How Lauren's Ladder Works

This product has evolved over 12 years. Starting off as a balsa wood prototype, Mick just had individual ladders made by Mick Reed of Amicon Engineering in Peterborough as he needed them. With the help of his brother, Lionel, Mick has patented it, found a manufacturer and a distributor and estimates that the payback time for the system will be in around four to five houses only (or less on band coursing). It brings peace of mind that the brickwork is correct, neat, complies with Building Regulations and is ready for follow-on trades.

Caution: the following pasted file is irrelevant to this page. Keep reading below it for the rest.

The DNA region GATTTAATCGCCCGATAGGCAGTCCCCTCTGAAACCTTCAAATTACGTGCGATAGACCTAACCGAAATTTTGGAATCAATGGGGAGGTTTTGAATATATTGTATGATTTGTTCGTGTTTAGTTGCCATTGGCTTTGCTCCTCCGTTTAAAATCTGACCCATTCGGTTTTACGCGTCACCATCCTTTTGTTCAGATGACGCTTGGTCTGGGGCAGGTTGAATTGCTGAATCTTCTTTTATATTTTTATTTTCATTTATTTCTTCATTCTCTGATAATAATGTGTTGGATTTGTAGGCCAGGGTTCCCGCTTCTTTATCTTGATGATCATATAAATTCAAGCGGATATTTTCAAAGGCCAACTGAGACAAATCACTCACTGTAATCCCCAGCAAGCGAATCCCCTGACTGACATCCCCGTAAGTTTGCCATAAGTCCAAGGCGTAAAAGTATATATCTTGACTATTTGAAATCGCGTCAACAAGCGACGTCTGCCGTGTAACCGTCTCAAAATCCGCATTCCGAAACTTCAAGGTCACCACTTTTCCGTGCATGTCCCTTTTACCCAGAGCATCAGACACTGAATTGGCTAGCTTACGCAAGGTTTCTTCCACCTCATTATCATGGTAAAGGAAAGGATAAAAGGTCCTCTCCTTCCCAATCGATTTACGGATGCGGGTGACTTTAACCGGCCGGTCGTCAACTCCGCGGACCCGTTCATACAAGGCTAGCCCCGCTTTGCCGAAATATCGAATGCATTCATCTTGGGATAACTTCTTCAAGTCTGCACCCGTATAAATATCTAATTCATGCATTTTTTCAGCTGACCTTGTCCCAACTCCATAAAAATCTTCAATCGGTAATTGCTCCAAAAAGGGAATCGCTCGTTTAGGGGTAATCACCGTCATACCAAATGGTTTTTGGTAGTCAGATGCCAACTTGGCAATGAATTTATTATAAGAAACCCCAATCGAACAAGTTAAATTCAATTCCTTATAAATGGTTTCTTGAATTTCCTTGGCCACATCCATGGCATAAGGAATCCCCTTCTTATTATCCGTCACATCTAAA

(Diagram 1). Adjuster screws will allow the face of Laurenís Ladder to be tilted if necessary to accommodate existing out of plumb brickwork, and clamps allow for cavity width adjustment on brick, block traditional walls or timber frame.

(Diagram 2). Once set up, the gaps in Laurenís Ladder show exactly where each brick of the soldier course should be placed. No string line, no measuring and no boat-level work required. All the bricklayer has to do is lay each brick behind the ladder using the top bar as a level, and the vertical bars as a mortar joint.

(Diagram 3). The bricks are held securely in place and in Mickís opinion, a solider course using this method can be completed in half the time it would normally take, giving a massive saving on band course work where teams of bricklayers just simply connect their ladders to each others.